March 29, 2018 -- Environmental groups on Thursday called on retailers to stop selling products containing methylene chloride, a chemical sold by the gallon in most hardware stores that has claimed at least three lives in the last year.
“No family should lose a loved one because of deadly chemicals,” Cindy Wynne, mother of Drew Wynne, said in a prepared statement. “To this day, you can walk into Lowe’s and other home improvement retailers and buy the same product that killed Drew -- plus numerous others containing the same chemical.”
Drew Wynne was removing paint from the floor at his business in Charleston, SC, last October when he was overcome by the fumes from a chemical stripping product he bought at Lowe’s, the home improvement store, his family says.
His business partner found him dead the next day. He was 31.
Wynne’s autopsy report says he died from methylene chloride poisoning.
“I hope Lowe’s CEO Robert Niblock will do the right thing and ban this dangerous product,” Cindy Wynne said.
Wynne’s family and the environmental groups also urged the EPA to move forward with a proposed methylene chloride ban.
In the body, methylene chloride turns into carbon monoxide, which crowds out oxygen in the blood. If you use it without wearing specialized protective gear, it can quickly starve your heart and brain of air. Workers have passed out after as little as 5 minutes of exposure.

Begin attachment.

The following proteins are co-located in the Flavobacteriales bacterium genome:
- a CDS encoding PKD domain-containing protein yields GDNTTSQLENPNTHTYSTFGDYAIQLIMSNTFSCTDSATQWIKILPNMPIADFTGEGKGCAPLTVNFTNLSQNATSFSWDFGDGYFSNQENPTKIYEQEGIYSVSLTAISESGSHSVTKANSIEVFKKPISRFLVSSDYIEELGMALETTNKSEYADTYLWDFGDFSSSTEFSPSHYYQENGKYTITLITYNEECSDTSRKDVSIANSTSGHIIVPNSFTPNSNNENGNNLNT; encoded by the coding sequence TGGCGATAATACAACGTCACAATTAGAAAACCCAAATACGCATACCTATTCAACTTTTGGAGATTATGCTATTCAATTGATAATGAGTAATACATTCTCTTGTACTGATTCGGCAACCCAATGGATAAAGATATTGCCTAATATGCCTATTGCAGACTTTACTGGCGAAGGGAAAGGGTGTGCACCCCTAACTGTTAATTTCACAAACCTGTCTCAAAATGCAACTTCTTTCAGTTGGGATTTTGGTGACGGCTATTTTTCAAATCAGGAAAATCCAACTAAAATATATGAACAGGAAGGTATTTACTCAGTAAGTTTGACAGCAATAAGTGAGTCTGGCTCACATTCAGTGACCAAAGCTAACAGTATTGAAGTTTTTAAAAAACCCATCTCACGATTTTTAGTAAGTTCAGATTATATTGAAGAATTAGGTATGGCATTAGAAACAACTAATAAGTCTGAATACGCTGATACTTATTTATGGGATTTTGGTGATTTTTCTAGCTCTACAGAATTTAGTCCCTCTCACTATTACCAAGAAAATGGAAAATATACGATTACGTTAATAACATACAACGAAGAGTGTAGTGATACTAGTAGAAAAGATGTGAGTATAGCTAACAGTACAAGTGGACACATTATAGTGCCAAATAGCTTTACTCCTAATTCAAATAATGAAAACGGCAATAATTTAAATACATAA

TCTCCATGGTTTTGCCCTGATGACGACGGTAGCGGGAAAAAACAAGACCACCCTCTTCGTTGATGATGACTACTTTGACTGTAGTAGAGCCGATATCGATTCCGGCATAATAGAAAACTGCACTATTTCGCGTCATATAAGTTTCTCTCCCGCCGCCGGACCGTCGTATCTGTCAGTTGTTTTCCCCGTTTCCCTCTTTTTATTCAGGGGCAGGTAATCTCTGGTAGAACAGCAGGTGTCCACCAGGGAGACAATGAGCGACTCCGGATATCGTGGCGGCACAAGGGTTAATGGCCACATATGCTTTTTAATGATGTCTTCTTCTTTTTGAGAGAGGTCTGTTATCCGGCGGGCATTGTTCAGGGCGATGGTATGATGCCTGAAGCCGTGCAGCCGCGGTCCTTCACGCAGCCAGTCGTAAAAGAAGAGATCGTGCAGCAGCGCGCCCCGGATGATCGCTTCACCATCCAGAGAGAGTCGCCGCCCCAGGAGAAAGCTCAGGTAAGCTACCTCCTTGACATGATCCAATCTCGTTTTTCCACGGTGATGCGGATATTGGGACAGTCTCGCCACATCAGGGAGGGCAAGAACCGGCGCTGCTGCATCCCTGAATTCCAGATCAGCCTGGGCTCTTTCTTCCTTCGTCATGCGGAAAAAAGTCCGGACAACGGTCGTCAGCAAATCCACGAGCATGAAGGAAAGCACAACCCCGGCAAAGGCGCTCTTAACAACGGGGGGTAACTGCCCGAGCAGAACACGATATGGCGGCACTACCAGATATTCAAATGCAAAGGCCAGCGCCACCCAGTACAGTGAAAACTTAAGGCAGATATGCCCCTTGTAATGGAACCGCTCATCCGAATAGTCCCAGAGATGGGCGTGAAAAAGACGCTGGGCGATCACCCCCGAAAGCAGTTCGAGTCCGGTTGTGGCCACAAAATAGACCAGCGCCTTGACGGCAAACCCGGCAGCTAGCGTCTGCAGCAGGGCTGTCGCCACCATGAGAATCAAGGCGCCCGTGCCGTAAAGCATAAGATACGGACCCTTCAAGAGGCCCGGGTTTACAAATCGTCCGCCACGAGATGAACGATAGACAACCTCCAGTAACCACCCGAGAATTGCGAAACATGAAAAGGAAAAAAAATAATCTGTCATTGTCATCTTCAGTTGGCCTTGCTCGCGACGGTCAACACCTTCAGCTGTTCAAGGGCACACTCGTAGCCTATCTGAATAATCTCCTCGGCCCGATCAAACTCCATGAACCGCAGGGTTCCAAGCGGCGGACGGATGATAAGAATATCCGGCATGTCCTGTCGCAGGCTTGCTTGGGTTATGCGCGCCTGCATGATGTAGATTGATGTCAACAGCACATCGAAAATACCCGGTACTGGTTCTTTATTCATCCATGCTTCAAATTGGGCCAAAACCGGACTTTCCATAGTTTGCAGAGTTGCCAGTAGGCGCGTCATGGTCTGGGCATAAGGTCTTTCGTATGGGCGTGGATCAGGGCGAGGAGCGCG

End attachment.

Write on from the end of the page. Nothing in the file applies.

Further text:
As WebMD reported last year, methylene chloride has been killing workers and do-it-yourselfers for decades. The European Union banned most uses of the chemical in 2011, but despite its dangers, the Environmental Protection Agency had lacked the regulatory authority to remove it from the market.
Government, Retailer Reactions
In 2016, Congress passed a new law that gave the EPA greater authority to act. The agency quickly proposed a ban on methylene chloride.
But under the Trump administration, efforts to get the chemical off the market have again stalled.
Wynne’s death was at least the third that has come to light since the EPA proposed banning the chemical. He was using the product Goof Off, according to his family.
W.M. Barr, the company that makes Goof Off, did not respond to requests for comment on this story.
While Lowe’s will not commit to removing methylene chloride products, a spokeswoman said the retailer is exploring other options.
“We are actively working with our product suppliers to bring new alternatives to consumers and lead change in the industry,” spokeswoman Sarah Lively said in a statement. “We are committed to nearly doubling the number of methylene chloride alternatives available by the end of 2018.”
If it is successful, Lowe’s would offer at least seven alternative products.
Lively said the home improvement giant is also working with its vendors to “encourage improved labeling” on packaging to explain the safe and proper use of these chemicals, while highlighting the benefits of alternative products.
Also, she said, Lowes.com has safety guides and instructions for the proper use of methylene chloride.
Deaths in Tennessee, California
Kevin Hartley, a 21-year-old from Nashville, died while refinishing a bathtub in April 2017. He was using a commercial product called White Lightning Low Odor Stripper.
In June, a worker stripping a bathtub with Jasco Premium Paint & Epoxy Remover in Huntington Park, CA, died from methylene chloride poisoning. The man wasn’t wearing a respirator, according to an inspection report from the Occupational Safety and Health Administration